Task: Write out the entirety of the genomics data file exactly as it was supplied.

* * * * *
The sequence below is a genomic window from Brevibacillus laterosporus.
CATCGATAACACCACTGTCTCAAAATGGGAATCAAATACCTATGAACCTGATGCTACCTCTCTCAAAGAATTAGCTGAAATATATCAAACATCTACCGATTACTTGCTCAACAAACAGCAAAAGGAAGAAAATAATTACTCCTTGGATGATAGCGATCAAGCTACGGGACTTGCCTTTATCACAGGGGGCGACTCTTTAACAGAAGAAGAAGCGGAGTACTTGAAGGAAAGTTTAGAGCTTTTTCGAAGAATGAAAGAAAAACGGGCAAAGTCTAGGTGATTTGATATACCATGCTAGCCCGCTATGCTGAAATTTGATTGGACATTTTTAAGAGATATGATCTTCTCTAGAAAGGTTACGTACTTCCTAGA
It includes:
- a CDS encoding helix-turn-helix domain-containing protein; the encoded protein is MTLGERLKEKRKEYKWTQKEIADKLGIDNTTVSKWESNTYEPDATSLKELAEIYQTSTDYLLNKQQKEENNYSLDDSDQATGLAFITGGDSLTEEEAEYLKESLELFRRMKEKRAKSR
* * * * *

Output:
The sequence below is a genomic window from Brevibacillus laterosporus.
CATCGATAACACCACTGTCTCAAAATGGGAATCAAATACCTATGAACCTGATGCTACCTCTCTCAAAGAATTAGCTGAAATATATCAAACATCTACCGATTACTTGCTCAACAAACAGCAAAAGGAAGAAAATAATTACTCCTTGGATGATAGCGATCAAGCTACGGGACTTGCCTTTATCACAGGGGGCGACTCTTTAACAGAAGAAGAAGCGGAGTACTTGAAGGAAAGTTTAGAGCTTTTTCGAAGAATGAAAGAAAAACGGGCAAAGTCTAGGTGATTTGATATACCATGCTAGCCCGCTATGCTGAAATTTGATTGGACATTTTTAAGAGATATGATCTTCTCTAGAAAGGTTACGTACTTCCTAGA
It includes:
- a CDS encoding helix-turn-helix domain-containing protein; the encoded protein is MTLGERLKEKRKEYKWTQKEIADKLGIDNTTVSKWESNTYEPDATSLKELAEIYQTSTDYLLNKQQKEENNYSLDDSDQATGLAFITGGDSLTEEEAEYLKESLELFRRMKEKRAKSR